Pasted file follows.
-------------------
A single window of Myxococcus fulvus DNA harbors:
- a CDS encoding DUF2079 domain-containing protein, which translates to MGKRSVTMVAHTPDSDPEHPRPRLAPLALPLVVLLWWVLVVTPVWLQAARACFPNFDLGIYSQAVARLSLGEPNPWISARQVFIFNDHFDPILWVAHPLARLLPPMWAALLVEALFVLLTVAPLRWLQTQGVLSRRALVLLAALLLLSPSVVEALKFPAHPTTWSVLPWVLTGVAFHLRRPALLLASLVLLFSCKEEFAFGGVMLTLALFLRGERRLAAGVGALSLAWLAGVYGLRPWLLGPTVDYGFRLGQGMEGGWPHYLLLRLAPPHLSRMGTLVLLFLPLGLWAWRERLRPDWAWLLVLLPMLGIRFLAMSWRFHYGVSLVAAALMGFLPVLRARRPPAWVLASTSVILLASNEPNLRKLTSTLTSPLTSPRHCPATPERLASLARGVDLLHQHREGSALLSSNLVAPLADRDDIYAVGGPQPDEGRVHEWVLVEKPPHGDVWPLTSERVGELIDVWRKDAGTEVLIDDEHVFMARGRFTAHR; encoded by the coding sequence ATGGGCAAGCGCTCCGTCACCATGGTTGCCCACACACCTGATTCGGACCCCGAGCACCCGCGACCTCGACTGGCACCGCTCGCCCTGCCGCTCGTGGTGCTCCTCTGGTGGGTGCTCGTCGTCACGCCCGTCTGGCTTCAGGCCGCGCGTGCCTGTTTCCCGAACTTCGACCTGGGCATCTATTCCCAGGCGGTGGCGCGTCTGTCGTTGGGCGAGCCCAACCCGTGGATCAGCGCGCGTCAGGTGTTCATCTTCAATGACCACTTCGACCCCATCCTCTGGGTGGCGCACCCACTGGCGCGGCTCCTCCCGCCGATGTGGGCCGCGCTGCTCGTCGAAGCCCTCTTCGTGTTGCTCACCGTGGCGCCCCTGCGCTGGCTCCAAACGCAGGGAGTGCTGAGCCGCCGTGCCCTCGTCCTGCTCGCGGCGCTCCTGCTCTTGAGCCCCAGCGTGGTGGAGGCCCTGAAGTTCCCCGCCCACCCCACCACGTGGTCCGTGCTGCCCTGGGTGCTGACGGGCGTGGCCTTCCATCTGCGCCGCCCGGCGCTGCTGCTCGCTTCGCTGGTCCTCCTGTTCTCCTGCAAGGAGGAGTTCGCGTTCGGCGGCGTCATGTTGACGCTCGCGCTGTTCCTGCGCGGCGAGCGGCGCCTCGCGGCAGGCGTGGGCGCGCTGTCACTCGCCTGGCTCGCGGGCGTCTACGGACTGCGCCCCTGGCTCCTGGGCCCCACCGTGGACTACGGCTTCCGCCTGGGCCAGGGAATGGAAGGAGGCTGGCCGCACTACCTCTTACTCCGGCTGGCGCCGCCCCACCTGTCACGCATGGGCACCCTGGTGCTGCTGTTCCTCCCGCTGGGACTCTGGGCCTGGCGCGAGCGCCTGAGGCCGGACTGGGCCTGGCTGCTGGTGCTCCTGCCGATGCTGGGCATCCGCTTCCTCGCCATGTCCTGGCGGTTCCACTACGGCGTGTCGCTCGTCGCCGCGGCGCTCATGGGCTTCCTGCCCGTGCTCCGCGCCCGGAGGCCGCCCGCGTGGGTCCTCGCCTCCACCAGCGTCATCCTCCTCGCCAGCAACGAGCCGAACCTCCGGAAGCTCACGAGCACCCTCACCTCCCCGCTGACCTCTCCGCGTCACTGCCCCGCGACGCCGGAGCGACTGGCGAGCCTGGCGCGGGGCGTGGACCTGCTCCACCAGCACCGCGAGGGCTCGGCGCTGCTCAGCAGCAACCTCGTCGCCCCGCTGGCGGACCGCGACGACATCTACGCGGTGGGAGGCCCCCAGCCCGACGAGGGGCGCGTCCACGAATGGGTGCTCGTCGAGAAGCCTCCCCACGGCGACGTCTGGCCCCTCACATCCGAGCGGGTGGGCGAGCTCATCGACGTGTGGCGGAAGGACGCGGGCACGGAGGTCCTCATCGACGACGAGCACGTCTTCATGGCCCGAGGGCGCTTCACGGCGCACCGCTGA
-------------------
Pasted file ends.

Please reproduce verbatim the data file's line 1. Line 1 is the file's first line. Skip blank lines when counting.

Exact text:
A single window of Myxococcus fulvus DNA harbors: